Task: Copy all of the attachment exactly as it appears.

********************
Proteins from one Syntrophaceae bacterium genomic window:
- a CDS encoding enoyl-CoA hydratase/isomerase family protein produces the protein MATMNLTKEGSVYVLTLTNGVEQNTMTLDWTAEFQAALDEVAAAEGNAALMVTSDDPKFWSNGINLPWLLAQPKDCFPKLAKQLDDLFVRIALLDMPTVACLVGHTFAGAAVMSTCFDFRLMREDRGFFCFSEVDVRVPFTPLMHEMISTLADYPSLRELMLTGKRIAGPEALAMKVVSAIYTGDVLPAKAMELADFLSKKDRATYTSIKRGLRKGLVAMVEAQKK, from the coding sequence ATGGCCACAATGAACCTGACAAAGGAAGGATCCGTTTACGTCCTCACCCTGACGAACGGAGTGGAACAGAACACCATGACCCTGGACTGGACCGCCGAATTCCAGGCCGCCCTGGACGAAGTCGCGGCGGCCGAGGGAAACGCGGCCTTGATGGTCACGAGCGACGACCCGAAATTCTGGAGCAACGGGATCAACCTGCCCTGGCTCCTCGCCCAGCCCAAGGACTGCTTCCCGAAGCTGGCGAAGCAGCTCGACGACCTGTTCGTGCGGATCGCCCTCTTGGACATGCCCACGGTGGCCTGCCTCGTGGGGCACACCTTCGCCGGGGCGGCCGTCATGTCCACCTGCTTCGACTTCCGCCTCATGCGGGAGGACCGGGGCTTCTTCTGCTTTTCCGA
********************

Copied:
Proteins from one Syntrophaceae bacterium genomic window:
- a CDS encoding enoyl-CoA hydratase/isomerase family protein produces the protein MATMNLTKEGSVYVLTLTNGVEQNTMTLDWTAEFQAALDEVAAAEGNAALMVTSDDPKFWSNGINLPWLLAQPKDCFPKLAKQLDDLFVRIALLDMPTVACLVGHTFAGAAVMSTCFDFRLMREDRGFFCFSEVDVRVPFTPLMHEMISTLADYPSLRELMLTGKRIAGPEALAMKVVSAIYTGDVLPAKAMELADFLSKKDRATYTSIKRGLRKGLVAMVEAQKK, from the coding sequence ATGGCCACAATGAACCTGACAAAGGAAGGATCCGTTTACGTCCTCACCCTGACGAACGGAGTGGAACAGAACACCATGACCCTGGACTGGACCGCCGAATTCCAGGCCGCCCTGGACGAAGTCGCGGCGGCCGAGGGAAACGCGGCCTTGATGGTCACGAGCGACGACCCGAAATTCTGGAGCAACGGGATCAACCTGCCCTGGCTCCTCGCCCAGCCCAAGGACTGCTTCCCGAAGCTGGCGAAGCAGCTCGACGACCTGTTCGTGCGGATCGCCCTCTTGGACATGCCCACGGTGGCCTGCCTCGTGGGGCACACCTTCGCCGGGGCGGCCGTCATGTCCACCTGCTTCGACTTCCGCCTCATGCGGGAGGACCGGGGCTTCTTCTGCTTTTCCGA